Red Meat Eaters Likely to Lose Vision in Old Age

Mar 20, 2009
A new study found that people, who eat red meat regularly, face the increased risk of developing age-related macular degeneration, a main cause of vision loss in advanced age.

Dr Elaine Chong, an author of the research and her colleagues from the Centre for Eye Research at the University of Melbourne, Australia studied 6,734 people aged between 58 to 69 from 1990 to 2006 to find out the links between age-related macular degeneration(AMD) and meat consumption. At the beginning of the study the researchers asked the participants to answer the questionnaire about their food preferences, including the type of meat they preferred and the frequency of eating meat. The researchers also took digital pictures of the eyes retina of the participant to find the signs of macular degeneration.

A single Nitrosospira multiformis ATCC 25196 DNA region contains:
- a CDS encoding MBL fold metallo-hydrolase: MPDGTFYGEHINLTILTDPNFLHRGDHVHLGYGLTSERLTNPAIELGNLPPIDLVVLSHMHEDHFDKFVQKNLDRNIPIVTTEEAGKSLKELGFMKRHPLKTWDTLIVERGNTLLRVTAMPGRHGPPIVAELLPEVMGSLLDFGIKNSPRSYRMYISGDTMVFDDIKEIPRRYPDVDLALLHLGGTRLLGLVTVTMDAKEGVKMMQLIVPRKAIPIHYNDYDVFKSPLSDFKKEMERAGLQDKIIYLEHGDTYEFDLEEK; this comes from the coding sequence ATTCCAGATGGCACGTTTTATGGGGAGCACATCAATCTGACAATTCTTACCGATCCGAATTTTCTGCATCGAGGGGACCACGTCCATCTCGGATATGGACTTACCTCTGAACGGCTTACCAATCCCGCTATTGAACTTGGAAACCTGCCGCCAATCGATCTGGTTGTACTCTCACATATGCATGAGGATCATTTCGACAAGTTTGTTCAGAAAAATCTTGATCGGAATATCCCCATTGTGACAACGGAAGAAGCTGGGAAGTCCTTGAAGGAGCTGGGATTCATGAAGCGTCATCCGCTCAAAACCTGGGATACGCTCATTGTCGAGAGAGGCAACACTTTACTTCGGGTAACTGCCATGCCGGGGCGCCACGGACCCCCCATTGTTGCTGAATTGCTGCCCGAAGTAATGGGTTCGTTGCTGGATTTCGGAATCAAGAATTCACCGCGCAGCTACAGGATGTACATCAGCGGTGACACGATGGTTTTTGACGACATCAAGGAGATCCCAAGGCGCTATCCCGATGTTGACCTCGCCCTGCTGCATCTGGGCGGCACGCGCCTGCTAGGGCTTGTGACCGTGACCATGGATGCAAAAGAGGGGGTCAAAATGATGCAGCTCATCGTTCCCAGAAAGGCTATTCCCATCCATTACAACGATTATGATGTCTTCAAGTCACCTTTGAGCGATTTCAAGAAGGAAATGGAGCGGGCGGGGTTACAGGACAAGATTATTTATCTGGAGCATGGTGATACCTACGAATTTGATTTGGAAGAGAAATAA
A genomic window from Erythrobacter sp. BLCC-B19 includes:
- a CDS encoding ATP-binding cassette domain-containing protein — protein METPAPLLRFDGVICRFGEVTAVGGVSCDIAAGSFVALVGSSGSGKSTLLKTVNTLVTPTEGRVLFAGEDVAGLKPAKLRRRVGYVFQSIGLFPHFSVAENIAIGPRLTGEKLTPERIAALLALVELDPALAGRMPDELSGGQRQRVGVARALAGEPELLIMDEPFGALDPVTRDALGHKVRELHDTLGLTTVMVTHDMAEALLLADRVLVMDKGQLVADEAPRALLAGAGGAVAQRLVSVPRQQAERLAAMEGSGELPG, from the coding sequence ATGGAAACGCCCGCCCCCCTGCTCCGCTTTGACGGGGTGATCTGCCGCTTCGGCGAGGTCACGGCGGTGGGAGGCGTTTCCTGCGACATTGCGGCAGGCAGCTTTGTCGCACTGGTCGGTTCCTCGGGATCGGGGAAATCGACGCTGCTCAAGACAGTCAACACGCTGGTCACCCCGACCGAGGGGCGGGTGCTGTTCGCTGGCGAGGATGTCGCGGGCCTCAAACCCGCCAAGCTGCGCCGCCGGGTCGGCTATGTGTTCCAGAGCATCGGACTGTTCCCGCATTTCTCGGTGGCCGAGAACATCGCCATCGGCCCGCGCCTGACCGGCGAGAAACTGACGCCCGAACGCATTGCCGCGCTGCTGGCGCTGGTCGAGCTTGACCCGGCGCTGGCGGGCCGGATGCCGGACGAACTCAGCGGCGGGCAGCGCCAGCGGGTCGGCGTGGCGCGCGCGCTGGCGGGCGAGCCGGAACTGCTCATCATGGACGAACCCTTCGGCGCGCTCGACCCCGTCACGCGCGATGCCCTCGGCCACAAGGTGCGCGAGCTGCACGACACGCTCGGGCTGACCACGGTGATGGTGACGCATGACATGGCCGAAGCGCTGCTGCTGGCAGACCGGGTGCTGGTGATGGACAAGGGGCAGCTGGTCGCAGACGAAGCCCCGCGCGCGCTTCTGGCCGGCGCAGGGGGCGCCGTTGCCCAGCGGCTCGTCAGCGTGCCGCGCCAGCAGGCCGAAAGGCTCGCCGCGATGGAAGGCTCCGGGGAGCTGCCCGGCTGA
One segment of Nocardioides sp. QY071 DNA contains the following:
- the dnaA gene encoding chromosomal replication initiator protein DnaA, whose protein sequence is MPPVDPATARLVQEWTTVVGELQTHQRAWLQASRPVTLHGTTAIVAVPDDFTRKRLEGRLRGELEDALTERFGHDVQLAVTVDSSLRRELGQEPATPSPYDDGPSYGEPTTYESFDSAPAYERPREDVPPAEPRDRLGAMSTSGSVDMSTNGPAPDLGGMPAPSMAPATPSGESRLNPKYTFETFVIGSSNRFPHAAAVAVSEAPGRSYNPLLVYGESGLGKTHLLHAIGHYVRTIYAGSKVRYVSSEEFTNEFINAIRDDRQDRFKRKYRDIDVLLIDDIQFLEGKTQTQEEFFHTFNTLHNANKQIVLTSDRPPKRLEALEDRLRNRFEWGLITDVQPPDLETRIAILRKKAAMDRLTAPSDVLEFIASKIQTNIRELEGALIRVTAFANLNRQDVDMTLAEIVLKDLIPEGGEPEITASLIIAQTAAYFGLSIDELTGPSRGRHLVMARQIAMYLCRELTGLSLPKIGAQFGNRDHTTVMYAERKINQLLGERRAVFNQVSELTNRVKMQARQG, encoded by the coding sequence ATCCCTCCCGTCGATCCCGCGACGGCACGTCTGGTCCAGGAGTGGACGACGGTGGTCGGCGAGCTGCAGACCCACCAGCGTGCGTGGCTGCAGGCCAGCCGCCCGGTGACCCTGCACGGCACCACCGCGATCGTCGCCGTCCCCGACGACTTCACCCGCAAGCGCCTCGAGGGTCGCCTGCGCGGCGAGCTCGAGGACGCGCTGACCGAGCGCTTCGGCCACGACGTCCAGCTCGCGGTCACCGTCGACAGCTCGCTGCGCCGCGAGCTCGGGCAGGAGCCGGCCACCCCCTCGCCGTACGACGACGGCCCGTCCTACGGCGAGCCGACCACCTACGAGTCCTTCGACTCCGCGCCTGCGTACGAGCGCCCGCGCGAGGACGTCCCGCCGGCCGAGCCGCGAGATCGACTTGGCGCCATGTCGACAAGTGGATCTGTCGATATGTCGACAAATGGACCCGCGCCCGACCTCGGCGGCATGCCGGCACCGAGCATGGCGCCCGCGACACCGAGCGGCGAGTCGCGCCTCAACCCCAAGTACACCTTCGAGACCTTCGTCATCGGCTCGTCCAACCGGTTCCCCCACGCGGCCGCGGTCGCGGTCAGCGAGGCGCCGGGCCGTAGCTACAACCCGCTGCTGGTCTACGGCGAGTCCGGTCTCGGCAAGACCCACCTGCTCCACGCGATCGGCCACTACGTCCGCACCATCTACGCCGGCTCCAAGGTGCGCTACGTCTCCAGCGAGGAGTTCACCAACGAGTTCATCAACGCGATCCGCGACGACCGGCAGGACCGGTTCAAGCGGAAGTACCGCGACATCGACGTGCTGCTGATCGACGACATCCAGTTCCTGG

The results showed that people who ate meat 10 times per week were 50 percent more likely to have the AMD condition later in life if compared to those who ate red meat less than 5 times per week. Interesting enough, people, who ate chicken three or more times per week, had 57 percent decreased risk of developing age-related macular degeneration if compared to those who ate chicken less than 1.5 times per week.

The scientists say that apparently the risk of developing AMD is not linked to any type of meat as only red meat consumption was associated with this condition.

Age-related macular degeneration is known to be the leading cause of poor-sightedness and blindness in old age that affects a person's ability to read, to drive, to recognize faces and other daily activities. AMD at advanced stage often leads to vision loss at old age.
The research was published in the recent issue of the American Journal of Epidemiology.